News: Rule-of-Law reaches further into Afghanistan
Story by Pfc. Daniel Rangel
By Army Pfc. Daniel M. Rangel
22nd Mobile Public Affairs Detachment
PANJSHIR PROVINCE, Afghanistan – Coalition leaders took part in a justice conference Jan. 13-14 designed to bring the Afghan criminal justice system to the next level of development in Panjshir province.
Army Lt. Col. Michelle Atkins, Panjshir Provincial Reconstruction Team deputy commander, and contractors for the U.S. Department of State acted as facilitators for the conference. Afghans in attendance included local prosecutors, justices, police chiefs and prison guards as well as the team leaders from the justice sector support program and the correction system support program in Kabul.
"The goal is to identify necessary resources and support that can be provided to the different sectors of the justice system in Panjshir in alignment with the overall national strategy for rule-of-law," Atkins said. "The resource requirements here are numerous, from infrastructure to expanding their knowledge of how the system works under constitutional law in Afghanistan."
One of the key resources needed by Afghan officials is legal reference books, which were sent to different provinces throughout Afghanistan earlier this year. The reference books help practitioners make sound and consistent legal decisions, said Navy Capt. Stephen Sarnoski, staff judge advocate, Task Force Cincinnatus.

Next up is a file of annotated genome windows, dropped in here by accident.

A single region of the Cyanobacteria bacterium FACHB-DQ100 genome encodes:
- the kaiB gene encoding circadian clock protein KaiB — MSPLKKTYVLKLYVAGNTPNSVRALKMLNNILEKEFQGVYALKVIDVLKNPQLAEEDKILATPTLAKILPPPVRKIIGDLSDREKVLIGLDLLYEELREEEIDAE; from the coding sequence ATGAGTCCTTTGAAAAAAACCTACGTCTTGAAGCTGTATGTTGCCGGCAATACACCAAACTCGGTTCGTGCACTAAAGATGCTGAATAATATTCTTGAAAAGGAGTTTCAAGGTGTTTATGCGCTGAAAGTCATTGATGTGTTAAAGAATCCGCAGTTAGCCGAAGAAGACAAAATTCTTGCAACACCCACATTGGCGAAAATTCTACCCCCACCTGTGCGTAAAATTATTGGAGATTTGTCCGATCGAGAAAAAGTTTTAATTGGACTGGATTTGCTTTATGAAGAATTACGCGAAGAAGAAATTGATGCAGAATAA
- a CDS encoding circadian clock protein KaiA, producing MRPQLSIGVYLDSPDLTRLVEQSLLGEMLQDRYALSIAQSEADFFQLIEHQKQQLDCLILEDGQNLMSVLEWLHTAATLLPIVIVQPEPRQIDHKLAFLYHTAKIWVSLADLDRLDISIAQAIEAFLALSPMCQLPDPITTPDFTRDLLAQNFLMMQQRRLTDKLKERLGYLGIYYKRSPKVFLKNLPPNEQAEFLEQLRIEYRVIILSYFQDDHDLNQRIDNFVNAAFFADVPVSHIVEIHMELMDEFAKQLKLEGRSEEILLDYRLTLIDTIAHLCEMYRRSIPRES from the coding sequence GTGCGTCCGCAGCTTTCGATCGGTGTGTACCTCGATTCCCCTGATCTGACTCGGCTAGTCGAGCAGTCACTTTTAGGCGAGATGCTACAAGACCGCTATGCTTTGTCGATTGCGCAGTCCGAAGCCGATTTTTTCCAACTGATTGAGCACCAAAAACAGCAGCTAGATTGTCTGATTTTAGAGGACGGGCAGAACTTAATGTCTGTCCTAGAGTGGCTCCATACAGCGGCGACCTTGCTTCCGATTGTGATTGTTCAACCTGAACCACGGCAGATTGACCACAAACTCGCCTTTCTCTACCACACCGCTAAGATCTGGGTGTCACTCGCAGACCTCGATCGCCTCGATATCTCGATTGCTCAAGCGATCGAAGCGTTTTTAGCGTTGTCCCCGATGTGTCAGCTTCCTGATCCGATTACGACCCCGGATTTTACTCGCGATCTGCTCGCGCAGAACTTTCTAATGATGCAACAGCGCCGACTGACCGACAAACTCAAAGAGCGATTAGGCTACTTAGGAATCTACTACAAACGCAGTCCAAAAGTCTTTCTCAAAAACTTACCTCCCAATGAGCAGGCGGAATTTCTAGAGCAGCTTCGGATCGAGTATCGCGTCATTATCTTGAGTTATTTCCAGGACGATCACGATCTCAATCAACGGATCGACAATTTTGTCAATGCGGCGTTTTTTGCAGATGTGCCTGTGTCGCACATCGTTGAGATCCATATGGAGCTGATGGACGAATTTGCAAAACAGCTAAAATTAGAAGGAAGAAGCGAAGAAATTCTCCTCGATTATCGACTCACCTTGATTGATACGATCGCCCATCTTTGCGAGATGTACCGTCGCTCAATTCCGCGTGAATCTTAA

"We delivered complete sets of law books, seventeen volumes in all, they went to each provincial district center, they went to the chief justice and they went to the governor's office and all the key ministerial departments here," Atkins said.
Provinces across Afghanistan have been in need of a comprehensive source to use as a legal reference. Sarnoski described what exactly these references contain and why the laws were distributed in print.
"The legal books are just a compilation of all the Afghan statutes," Sarnoski said. "One of the shortages in most places, and Panjshir is no different, is the availability of the various references in law. They don't have the computers and automated sources that we have, so we put together a complete set of Afghan laws and saw to it that every provincial court and every district court had at least one set."
Sarnoski also explained how the books are used as a legal tool and reference.
"When a judge has to make a decision, he has to be able to refer to the written law in order to determine the right answer," Sarnoski said. "Of course in the past it has been difficult, because there are many people who are not literate and they don't have access to the resources. But now that we have well-trained, educated judges, they need the resources to refer to, to guide them in their decision-making process and that's what the written legal books that we've provided will do for them."
Coalition officials did not play a major role in the conference, but acted more as observers in an effort to allow the Afghan people to develop a legal system of their own. Sarnoski believes this is taking place and is watching the Afghans grow.
"We're on the cusp of a change," Sarnoski said. "The shura system, the tribal loyalties and the cultural loyalties have been around for centuries and those will remain and probably should remain. But what we're going to do is find the right mix of the informal justice system with the courts and the formal system so that we satisfy the needs of the people."
To help meet the needs of all Afghans, more justice conferences are scheduled to take place in other provinces throughout Afghanistan.